Advantage: Bears

Special Teams
Last week the Bears did a good job of pinning the Rams deep with poor field position. They also benefited from some stupid penalties the Rams committed, one of which was on a punt when Adam Podlesh was drilled in the back well after getting the punt away. Podlesh has done a good job of easing back into things after the hip flexor injury he suffered in the preseason. I wonder whether the injury will hamper him all season or if he’ll work his way back to his pre-injury level, because when he’s healthy he’s one of the top punters in the NFL in net average. The Cowboys have a steady punter in Chris Jones, who is averaging 40.7 yards in net average with five kicks downed inside the 20. He’s also had a punt blocked this year. Jones has only had 22 return yards against him through three games, the third-lowest total in the NFL. Devin Hester could double that in one return. Cowboys kicker Dan Bailey was third in the NFL last year with 32 field goals made. This year, he’s 4-for-4 with a long of just 33 yards compared to Robbie Gould’s 6-for-6 and a long of 54 yards. The game will be played indoors so there might not be many kickoff returns. Gould is fifth in the league with 11 touchbacks compared to Bailey’s four. If anything, Hester should get a crack at a return or two. Dallas has not had a lot of success in the return game. Felix Jones is averaging just 20.9 yards per kickoff return along with a fumble. Dez Bryant, who has game-breaking speed, has just 6.4 yards per punt return.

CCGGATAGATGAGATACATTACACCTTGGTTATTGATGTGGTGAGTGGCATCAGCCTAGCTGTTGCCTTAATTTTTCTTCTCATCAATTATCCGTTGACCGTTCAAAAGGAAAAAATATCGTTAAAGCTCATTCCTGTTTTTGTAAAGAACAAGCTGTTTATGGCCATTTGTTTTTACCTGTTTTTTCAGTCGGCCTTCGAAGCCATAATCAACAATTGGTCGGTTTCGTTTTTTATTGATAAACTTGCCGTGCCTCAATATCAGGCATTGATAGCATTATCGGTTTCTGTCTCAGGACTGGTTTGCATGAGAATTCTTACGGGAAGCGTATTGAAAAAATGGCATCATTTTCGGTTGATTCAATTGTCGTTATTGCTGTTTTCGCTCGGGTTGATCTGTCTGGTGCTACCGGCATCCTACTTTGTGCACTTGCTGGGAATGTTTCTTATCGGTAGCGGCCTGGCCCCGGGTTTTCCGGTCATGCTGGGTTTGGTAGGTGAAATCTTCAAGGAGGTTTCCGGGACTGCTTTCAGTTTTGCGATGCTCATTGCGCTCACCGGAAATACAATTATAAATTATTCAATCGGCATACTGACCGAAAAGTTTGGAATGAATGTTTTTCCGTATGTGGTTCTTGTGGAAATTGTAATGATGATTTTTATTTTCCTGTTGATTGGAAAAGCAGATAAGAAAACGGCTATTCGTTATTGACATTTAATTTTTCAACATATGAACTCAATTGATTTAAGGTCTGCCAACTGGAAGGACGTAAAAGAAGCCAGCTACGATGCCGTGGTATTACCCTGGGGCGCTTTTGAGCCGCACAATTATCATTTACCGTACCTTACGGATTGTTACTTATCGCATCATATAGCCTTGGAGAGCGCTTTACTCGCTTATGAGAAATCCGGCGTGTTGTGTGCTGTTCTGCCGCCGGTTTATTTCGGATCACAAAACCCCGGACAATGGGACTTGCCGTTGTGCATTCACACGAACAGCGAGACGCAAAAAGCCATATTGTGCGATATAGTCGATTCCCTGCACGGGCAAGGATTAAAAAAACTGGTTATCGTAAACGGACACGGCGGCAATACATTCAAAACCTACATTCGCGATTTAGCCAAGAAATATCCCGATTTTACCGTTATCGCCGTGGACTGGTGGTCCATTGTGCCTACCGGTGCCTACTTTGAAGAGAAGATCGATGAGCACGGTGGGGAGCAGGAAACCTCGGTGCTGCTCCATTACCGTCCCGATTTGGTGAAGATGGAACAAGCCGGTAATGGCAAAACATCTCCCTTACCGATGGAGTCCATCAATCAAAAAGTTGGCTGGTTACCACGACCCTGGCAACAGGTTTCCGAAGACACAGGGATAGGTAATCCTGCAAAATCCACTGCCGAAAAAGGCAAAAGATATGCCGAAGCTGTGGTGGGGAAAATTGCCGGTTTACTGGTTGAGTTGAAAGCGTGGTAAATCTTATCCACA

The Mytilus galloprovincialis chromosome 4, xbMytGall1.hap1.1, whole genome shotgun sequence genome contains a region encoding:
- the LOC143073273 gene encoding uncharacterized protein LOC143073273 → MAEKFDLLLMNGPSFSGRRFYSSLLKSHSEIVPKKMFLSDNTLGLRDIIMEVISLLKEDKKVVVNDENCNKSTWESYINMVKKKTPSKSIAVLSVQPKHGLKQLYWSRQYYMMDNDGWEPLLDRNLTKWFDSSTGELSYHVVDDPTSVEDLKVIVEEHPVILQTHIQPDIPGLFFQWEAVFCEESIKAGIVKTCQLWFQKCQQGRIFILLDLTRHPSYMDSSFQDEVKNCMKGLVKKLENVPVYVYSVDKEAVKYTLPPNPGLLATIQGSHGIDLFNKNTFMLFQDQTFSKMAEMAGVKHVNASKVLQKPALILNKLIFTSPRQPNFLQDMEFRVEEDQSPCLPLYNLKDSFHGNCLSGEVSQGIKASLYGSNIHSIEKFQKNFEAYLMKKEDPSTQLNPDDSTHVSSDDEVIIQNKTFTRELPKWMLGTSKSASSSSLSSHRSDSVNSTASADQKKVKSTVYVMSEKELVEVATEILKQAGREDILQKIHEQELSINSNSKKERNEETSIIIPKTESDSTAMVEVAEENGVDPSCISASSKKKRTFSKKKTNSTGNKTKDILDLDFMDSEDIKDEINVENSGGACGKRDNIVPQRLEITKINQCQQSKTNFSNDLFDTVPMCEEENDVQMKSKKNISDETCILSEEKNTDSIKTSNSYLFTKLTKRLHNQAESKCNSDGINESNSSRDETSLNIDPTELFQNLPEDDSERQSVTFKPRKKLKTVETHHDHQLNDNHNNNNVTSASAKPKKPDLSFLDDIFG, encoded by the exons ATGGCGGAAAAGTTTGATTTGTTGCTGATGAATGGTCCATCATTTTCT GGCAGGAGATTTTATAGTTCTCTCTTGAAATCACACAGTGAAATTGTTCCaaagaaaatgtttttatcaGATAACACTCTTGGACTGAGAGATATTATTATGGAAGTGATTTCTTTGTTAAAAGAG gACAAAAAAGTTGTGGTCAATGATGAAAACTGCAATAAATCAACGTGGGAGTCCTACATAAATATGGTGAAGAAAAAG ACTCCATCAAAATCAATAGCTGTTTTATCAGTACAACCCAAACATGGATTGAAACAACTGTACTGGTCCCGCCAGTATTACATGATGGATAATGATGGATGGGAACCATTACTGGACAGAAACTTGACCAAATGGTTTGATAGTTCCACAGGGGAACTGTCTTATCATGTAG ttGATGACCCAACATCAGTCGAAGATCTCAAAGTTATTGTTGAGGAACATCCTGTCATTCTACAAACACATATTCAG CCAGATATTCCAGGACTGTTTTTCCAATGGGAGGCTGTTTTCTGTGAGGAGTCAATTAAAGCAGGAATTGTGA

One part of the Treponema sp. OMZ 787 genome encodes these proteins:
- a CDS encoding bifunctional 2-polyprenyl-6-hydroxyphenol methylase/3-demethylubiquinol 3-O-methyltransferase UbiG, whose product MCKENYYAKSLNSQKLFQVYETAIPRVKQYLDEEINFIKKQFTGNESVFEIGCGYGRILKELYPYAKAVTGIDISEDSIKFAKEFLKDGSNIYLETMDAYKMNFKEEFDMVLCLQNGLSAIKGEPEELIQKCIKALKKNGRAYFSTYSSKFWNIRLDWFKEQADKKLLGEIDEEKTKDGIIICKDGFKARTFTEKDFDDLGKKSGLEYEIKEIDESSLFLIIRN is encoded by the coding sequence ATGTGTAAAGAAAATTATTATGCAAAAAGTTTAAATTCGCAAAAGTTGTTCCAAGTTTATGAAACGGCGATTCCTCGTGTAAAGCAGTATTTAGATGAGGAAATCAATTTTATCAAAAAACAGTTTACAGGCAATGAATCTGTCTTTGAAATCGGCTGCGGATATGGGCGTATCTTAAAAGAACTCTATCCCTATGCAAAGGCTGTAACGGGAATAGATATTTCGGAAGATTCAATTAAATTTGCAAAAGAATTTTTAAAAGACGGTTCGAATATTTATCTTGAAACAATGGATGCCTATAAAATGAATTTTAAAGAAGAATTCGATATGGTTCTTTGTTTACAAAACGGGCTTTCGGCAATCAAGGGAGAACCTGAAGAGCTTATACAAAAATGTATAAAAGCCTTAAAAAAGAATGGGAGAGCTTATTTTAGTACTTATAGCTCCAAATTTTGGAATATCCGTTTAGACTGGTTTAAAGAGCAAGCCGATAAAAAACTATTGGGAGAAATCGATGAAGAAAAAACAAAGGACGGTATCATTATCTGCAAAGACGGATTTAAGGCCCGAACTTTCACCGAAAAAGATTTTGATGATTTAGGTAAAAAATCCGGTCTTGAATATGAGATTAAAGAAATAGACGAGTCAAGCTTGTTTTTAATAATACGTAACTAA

Advantage: Bears